Netflix Now: The Midnight Gospel - Season One (2020) - Reviewed

When I first heard that Pendleton Ward was releasing a new show, I was ecstatic. Ward is best known for creating the classic cartoon Adventure Time (2010-18), which follows the adventures of Finn the human and his magical dog Jake. This cartoon is special to many, including myself, for the unique atmosphere the show creates. In the show, characters’ lives are set against thousands of years of history, civilizations rising and falling, and evil magic attempting to wipe out all life. The most successful episodes of this series feature the characters engaging in life’s smaller moments or pursuing goals of no import to anyone but themselves. This is a show that understands existential dread: that although in a thousand years our actions will be forgotten and lost, while we are alive they are important to us as individuals.

The Midnight Gospel combines these elements of Ward’s world building with podcast conversations about spirituality and wellness. The show features a human named Clancy, who moves to “The Chromatic Ribbon,” a floating mobius strip of farmland out in space. He hosts a “spacecast” where he uses a broken dimension simulator to travel to different planets immediately before an apocalyptic event wipes out all life. He meets someone new on each world, and has a conversation on topics ranging from meditation, to taking massive quantities of DMT, to coping with death. The conversations are taken directly from a separate salon style podcast called The Duncan Trussell Family Hour. (Trussell is a co-creator and producer on the show). The conversation meanders while the characters move through their own doomed world, trying to escape or save it.

The animation is surreal, and often bizarre, carrying some element of the conversation through it. In one episode, Clancy travels to The Exoteric Trap, a prison for simulated beings who are unable to cope with the mental strain caused by travelling between worlds. There he interviews a spirit guide of a prisoner who dies over and over again as he is trying to escape. Upon each death, his heart is weighed against a feather as a psychedelic collage of images flash on the screen, representing the emotional state of the prisoner at his time of death. The loop then resets, and the prisoner, Bob, can try to find freedom again. The spirit guide is the in-show embodiment of Jason Louv, a teacher of meditation and magick, a spiritual practice in which the mind is trained to manifest conditions favorable to success in any endeavor. He talks about the history of Hinduism and Buddhism, and the way that the two disciplines developed their understanding of consciousness. The conversation strays into reincarnation, and escaping our human conditions of suffering while Bob, the prisoner, struggles to find his way through the literal and metaphysical esoteric trap and escape.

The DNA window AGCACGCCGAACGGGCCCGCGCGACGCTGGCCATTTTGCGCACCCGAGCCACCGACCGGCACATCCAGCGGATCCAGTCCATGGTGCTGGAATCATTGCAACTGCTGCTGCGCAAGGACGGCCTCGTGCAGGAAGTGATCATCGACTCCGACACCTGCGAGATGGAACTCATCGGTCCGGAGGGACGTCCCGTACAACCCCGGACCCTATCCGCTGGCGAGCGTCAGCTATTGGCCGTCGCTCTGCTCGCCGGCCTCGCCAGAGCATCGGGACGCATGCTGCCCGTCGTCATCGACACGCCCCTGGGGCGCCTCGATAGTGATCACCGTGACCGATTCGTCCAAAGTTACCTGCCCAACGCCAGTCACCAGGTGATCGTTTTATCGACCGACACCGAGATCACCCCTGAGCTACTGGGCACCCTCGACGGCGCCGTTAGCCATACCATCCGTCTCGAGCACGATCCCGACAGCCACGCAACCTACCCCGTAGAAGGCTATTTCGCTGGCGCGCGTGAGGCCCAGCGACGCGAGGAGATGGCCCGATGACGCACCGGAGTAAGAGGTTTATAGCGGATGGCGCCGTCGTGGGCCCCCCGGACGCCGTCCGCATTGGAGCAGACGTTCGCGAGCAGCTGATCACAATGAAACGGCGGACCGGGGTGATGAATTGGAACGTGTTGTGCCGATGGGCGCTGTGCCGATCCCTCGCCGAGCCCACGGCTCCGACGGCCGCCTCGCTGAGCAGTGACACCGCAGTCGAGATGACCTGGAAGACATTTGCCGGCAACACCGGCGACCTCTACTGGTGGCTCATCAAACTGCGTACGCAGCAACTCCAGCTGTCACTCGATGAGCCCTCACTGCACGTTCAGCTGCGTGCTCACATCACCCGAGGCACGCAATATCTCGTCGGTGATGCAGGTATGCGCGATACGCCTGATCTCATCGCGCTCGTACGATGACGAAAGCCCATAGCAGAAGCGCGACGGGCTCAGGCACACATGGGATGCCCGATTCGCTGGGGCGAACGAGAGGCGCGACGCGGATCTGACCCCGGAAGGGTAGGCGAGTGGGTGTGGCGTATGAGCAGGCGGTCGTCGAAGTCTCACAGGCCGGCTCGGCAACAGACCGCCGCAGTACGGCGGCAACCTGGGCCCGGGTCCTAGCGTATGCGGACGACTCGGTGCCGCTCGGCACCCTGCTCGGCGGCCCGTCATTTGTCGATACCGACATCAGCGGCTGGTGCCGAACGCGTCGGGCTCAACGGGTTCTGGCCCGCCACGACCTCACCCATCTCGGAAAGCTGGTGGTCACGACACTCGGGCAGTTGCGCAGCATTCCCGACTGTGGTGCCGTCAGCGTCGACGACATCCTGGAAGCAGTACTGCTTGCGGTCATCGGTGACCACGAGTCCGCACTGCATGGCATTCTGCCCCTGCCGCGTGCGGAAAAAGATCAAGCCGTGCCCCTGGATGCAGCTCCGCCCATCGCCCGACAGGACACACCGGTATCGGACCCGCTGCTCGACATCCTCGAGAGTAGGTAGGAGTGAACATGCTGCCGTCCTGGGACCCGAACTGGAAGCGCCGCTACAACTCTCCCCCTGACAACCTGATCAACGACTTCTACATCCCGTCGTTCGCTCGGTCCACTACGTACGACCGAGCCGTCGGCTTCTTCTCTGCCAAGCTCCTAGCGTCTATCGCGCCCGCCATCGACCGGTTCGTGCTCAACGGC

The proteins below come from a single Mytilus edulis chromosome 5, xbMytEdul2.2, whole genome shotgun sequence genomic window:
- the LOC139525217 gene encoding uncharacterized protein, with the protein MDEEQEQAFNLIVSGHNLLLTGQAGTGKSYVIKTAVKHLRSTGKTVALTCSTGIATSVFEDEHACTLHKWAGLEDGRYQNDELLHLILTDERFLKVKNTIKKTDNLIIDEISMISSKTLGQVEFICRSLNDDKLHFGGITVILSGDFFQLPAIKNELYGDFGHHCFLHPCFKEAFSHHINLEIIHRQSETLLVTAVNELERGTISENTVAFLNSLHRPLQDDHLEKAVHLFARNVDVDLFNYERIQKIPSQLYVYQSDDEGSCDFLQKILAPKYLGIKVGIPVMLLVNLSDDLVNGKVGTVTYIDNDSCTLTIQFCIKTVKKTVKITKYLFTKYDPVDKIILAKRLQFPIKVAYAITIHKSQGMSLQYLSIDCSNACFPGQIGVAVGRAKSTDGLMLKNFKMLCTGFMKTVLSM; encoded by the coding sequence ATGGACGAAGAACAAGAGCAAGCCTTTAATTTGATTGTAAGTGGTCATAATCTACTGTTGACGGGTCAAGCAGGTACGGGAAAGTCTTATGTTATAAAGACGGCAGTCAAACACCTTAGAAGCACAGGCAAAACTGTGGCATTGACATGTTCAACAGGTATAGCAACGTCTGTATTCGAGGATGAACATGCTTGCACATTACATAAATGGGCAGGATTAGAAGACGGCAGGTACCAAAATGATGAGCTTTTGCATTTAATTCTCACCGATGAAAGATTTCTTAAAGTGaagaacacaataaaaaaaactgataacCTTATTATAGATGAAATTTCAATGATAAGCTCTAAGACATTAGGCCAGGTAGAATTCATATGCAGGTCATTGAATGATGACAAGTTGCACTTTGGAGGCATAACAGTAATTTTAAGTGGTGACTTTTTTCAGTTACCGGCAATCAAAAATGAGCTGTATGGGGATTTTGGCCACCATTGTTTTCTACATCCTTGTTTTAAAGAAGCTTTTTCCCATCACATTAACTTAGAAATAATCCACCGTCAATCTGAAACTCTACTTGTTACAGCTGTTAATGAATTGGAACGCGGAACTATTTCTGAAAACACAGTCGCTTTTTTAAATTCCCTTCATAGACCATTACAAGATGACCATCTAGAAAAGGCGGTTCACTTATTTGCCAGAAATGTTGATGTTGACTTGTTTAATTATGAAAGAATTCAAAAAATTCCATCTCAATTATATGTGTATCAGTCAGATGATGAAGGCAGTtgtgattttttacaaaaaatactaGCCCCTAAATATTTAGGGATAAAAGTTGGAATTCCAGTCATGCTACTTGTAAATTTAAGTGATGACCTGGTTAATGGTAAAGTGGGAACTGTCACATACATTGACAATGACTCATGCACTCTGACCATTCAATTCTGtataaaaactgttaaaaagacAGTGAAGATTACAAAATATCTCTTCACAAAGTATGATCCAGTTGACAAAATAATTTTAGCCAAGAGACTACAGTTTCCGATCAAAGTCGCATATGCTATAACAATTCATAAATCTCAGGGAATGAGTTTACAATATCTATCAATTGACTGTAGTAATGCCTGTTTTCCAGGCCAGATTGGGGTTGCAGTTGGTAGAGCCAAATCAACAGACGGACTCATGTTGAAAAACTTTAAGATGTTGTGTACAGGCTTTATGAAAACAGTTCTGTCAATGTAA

There is always more going on to the animation than meets the eye. This is a show that begs to be watched several times. I’ve re-watched some of my favorite episodes, and each time I notice something new that ties into the main story in a way I hadn’t noticed before. The seemingly random nature of the show never feels out of place, or too bizarre to work. There is a tightness to these scenes that provides both an excellent way to frame these heavy questions, and also a compelling visual experience. The Midnight Gospel navigates between fast and slow moments, never once feeling boring or too drawn out.

Despite the heavy nature of the conversations, Trussell always finds a way to make questions of spirituality accessible. I feel like I understand the Buddhist and Hindu teachings both Trussell and his guests are well acquainted with when placed in these goofy animated contexts. The show can be as emotionally rich as it can be silly, a blend that helps contribute to its unique feel.

The existential tone of Adventure Time that made it so successful comes through in The Midnight Gospel in a different way. On each of the planets Clancy visits, some sort of apocalyptic event is in progress, ultimately destroying the planet as Clancy is leaving. He experiences the ending of everything his guests know and love, and they all take it in stride through their conversations about life and death. Clancy himself struggles with his own grasp of his existential nature as he works through these deep philosophical issues with others.

Ward also brings the small, personal goals front and center. Clancy is making a spacecast with a single follower. His goals and aspirations matter to nobody but himself, which is a struggle for him. The lessons Clancy learns while travelling build a larger arc for Clancy, one that I expect to be sorted out in the coming seasons. I truly cannot wait to see what will come from this show in the future.

-Patrick Bernas